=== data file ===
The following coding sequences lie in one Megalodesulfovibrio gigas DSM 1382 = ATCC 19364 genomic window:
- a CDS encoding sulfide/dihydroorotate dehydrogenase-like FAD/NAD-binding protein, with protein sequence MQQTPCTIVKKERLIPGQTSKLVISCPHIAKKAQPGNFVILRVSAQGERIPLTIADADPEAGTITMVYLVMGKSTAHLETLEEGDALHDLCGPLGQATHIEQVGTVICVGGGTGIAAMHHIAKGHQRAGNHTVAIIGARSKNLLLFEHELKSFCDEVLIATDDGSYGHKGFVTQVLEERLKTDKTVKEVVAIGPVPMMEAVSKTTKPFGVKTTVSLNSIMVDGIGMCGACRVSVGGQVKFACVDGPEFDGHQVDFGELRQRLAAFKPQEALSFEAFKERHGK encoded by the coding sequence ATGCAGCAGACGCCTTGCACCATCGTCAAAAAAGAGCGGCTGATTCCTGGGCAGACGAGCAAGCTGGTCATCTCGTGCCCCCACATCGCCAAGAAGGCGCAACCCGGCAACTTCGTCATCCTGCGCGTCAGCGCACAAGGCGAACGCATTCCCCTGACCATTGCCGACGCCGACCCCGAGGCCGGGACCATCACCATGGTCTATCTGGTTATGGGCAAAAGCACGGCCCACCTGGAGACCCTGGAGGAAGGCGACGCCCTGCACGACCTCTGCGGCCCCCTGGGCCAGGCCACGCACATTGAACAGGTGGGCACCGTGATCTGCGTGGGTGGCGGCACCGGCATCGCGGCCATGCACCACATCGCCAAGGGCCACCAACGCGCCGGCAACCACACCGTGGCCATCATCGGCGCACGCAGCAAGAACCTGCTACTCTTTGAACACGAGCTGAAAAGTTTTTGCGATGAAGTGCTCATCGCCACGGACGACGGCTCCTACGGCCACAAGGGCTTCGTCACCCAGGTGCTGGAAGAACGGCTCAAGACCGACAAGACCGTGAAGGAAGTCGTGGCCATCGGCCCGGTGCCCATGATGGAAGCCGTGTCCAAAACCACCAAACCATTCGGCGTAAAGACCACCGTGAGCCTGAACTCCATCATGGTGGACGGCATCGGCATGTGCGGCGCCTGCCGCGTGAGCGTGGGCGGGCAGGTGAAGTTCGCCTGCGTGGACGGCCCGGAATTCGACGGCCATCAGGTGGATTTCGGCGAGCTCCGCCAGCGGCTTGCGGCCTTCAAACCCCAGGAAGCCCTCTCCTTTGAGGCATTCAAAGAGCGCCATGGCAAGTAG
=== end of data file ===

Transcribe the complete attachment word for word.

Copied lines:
The following coding sequences lie in one Megalodesulfovibrio gigas DSM 1382 = ATCC 19364 genomic window:
- a CDS encoding sulfide/dihydroorotate dehydrogenase-like FAD/NAD-binding protein, with protein sequence MQQTPCTIVKKERLIPGQTSKLVISCPHIAKKAQPGNFVILRVSAQGERIPLTIADADPEAGTITMVYLVMGKSTAHLETLEEGDALHDLCGPLGQATHIEQVGTVICVGGGTGIAAMHHIAKGHQRAGNHTVAIIGARSKNLLLFEHELKSFCDEVLIATDDGSYGHKGFVTQVLEERLKTDKTVKEVVAIGPVPMMEAVSKTTKPFGVKTTVSLNSIMVDGIGMCGACRVSVGGQVKFACVDGPEFDGHQVDFGELRQRLAAFKPQEALSFEAFKERHGK encoded by the coding sequence ATGCAGCAGACGCCTTGCACCATCGTCAAAAAAGAGCGGCTGATTCCTGGGCAGACGAGCAAGCTGGTCATCTCGTGCCCCCACATCGCCAAGAAGGCGCAACCCGGCAACTTCGTCATCCTGCGCGTCAGCGCACAAGGCGAACGCATTCCCCTGACCATTGCCGACGCCGACCCCGAGGCCGGGACCATCACCATGGTCTATCTGGTTATGGGCAAAAGCACGGCCCACCTGGAGACCCTGGAGGAAGGCGACGCCCTGCACGACCTCTGCGGCCCCCTGGGCCAGGCCACGCACATTGAACAGGTGGGCACCGTGATCTGCGTGGGTGGCGGCACCGGCATCGCGGCCATGCACCACATCGCCAAGGGCCACCAACGCGCCGGCAACCACACCGTGGCCATCATCGGCGCACGCAGCAAGAACCTGCTACTCTTTGAACACGAGCTGAAAAGTTTTTGCGATGAAGTGCTCATCGCCACGGACGACGGCTCCTACGGCCACAAGGGCTTCGTCACCCAGGTGCTGGAAGAACGGCTCAAGACCGACAAGACCGTGAAGGAAGTCGTGGCCATCGGCCCGGTGCCCATGATGGAAGCCGTGTCCAAAACCACCAAACCATTCGGCGTAAAGACCACCGTGAGCCTGAACTCCATCATGGTGGACGGCATCGGCATGTGCGGCGCCTGCCGCGTGAGCGTGGGCGGGCAGGTGAAGTTCGCCTGCGTGGACGGCCCGGAATTCGACGGCCATCAGGTGGATTTCGGCGAGCTCCGCCAGCGGCTTGCGGCCTTCAAACCCCAGGAAGCCCTCTCCTTTGAGGCATTCAAAGAGCGCCATGGCAAGTAG